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1 PITCH AT A TIME
Ron Fimrite
September 17, 1990
With the same resolve that governs his life as a recovering alcoholic, Bob Welch has pitched his way to a Cy Young-caliber season
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September 17, 1990

1 Pitch At A Time

With the same resolve that governs his life as a recovering alcoholic, Bob Welch has pitched his way to a Cy Young-caliber season

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Bob Welch seemed surprised by the sound of his own voice. The Oakland Athletics pitcher had just beaten the Texas Rangers 4-2 for his 22nd win of the year, the most productive of all his 13 major league seasons. He had more victories than anyone in either league (win No. 23 would soon follow) and was a prime candidate for the American League's Cy Young Award. His team was marching inexorably toward its third straight AL West championship. And any day now, his wife, Mary Ellen, would give birth to their second child.

So when Welch said after the game that "there were times out there tonight when I felt I had nothing else on my mind but the next pitch,'' his deep-set blue eyes popped open in wonder. Could he, a 33-year-old perpetually in a hurry, a nervous gum-chewer and ferocious consumer of mineral water, a man with a busy present and a tumultuous, even tortured, past, really be capable of that level of concentration? Well, yes, in fact, he could. Because he knows now that a game is better taken one pitch at a time. And he knows, at long last, that life is better taken one day at a time.

He learned that lesson the hard way, for Welch is a recovering alcoholic. "Today, I'm doing well, yes, but sobriety is something I must deal with every day," he says. "The problem will never go away, and if I should ever fall back into the situation I was in...."

For the past 10 years Welch has successfully dealt with his addiction with that firm day-to-day resolve. But until this year he had had a hard time incorporating this form of existentialism into his life on the pitching mound. "The difference between this season and the ones before," says A's manager Tony La Russa, "is that there were times, maybe once every five or six starts, when something would happen in a game—a bloop hit, a disputed call, a touch of wildness—and Bobby couldn't deal with it. Now he can."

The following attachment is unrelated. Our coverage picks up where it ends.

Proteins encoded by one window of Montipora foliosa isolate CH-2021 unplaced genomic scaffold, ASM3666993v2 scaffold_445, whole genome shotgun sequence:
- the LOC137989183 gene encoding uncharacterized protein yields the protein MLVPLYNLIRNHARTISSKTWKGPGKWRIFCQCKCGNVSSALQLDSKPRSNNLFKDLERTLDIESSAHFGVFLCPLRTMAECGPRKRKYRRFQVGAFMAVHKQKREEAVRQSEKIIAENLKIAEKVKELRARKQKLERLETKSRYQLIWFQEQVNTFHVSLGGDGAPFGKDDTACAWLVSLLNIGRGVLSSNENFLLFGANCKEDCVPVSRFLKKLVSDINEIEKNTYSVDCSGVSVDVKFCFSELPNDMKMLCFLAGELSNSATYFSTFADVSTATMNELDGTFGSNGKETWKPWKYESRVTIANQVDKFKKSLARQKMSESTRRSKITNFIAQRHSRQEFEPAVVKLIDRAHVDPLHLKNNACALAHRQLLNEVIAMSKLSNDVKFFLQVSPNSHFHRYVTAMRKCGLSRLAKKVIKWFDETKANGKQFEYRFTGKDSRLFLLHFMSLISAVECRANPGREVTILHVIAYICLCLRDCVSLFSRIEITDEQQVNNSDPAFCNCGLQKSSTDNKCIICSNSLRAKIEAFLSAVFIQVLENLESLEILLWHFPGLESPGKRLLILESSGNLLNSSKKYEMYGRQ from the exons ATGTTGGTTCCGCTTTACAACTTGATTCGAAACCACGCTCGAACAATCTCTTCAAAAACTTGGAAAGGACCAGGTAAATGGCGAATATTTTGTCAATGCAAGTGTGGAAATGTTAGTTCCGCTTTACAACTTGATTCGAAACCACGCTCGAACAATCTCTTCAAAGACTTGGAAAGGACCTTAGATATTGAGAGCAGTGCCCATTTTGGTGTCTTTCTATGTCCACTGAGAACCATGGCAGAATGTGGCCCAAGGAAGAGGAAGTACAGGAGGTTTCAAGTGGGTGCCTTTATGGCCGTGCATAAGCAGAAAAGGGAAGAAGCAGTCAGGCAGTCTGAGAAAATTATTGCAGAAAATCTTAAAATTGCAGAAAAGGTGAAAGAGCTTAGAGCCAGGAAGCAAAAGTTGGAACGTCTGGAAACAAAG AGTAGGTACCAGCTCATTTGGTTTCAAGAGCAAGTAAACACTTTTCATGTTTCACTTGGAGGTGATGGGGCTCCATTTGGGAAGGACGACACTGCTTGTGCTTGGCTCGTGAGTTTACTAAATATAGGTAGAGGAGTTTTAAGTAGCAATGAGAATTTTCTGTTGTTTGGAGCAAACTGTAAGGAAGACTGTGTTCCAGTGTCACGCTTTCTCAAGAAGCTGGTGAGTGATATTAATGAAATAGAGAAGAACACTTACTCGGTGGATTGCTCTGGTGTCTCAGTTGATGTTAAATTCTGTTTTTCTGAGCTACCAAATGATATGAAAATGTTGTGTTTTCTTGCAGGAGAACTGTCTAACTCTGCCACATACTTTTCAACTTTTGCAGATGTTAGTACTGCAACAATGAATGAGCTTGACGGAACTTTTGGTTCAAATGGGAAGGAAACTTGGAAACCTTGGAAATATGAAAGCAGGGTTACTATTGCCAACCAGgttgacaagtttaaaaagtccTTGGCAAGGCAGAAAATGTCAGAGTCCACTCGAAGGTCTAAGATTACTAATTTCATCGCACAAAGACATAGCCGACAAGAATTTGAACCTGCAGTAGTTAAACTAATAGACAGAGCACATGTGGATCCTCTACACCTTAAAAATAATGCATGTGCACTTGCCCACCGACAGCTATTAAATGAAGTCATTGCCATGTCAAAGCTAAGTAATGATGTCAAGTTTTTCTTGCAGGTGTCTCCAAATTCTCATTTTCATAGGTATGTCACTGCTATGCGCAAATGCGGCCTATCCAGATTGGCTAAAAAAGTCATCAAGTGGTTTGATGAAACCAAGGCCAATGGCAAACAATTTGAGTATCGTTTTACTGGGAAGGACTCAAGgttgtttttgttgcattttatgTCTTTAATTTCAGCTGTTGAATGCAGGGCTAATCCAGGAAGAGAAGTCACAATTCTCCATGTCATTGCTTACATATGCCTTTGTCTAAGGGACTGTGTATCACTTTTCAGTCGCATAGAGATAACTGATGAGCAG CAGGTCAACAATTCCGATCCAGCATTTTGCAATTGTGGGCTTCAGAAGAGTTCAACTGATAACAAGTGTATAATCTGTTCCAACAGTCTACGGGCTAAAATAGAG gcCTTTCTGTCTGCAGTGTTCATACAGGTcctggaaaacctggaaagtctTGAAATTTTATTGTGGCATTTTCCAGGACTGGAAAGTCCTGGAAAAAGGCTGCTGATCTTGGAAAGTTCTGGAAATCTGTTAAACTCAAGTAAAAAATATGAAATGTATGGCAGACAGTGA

"I don't know whether it was nerves or what, but Bobby would respond to adversity by rearing back and trying to overpower the opposition," says Oakland pitching coach Dave Duncan. "He has recognized that as a drawback. Now he'll step back, collect his thoughts and return to the game plan. You don't see Bobby letting a game get away from him anymore. Now he neither looks back nor forward. Winning 20 games could have been a distraction for him. When he reached 17 wins so early [Aug. 2], people started asking him about 20. But he was determined to never look past the next game. He knows the future can be a distraction. And so can the past."

The past, indeed. This is the same Bob Welch who was a World Series hero as a 21-year-old rookie. In June 1978, the Los Angeles Dodgers called up Welch from Triple A Albuquerque. On Aug. 5 of that year, he replaced the injured Rick Rhoden in the starting rotation and promptly shut out the San Francisco Giants to halt a six-game Dodger losing streak. He was the winning pitcher when L.A. clinched the division crown on Sept. 24, shutting out the San Diego Padres 4-0. For the half season, he had a 7-4 record and a 2.03 ERA. But all that was mere stage-setting for his big moment: Oct. 11 at Dodger Stadium, Game 2 of the '78 Series against the New York Yankees.

The situation: The Dodgers are leading 4-3 with two outs in the top of the ninth. The Yankees have Bucky Dent on second, Paul Blair on first. The Dodgers will go two-up in the Series if they win, having beaten the Yanks 11-5 in Game 1. Welch, in relief of Terry Forster, has retired Thurman Munson on a line drive to right and now faces Reggie Jackson, who has driven in all three New York runs. Welch is instructed to stay with his best pitch, the fastball. It's power against power.

Jackson swings and misses the first pitch, almost falling down with the effort. The next pitch is ball one, up and in. Jackson fouls off three straight pitches before Welch throws ball two. Jackson fouls off another pitch. Welch throws ball three, high. The crowd of 55,982 is up and yelling. Can the rookie do it against the game's most famous slugger? The runners move with the pitch. Welch cranks up and throws another heater. Mighty Reggie has struck out!

"That was the best show I've ever seen," said Dodger centerfielder Bill North afterward. Says Welch now, "It was all downhill after that."

It was for a while, anyway. Jackson homered off Welch in Game 6 as the Yankees, winners of four consecutive games, won the Series. In '79, Welch, plagued by a sore arm, won only five games. But his real struggles were off the field. Since his junior year at Hazel Park High in suburban Detroit, Welch had been a drinker. In the blue-collar community of Ferndale where he was raised—his father, Rubert, was a machinist in an airplane-parts factory-bars represented the center of social life. "I did what everybody else did," says Welch of his youthful boozing.

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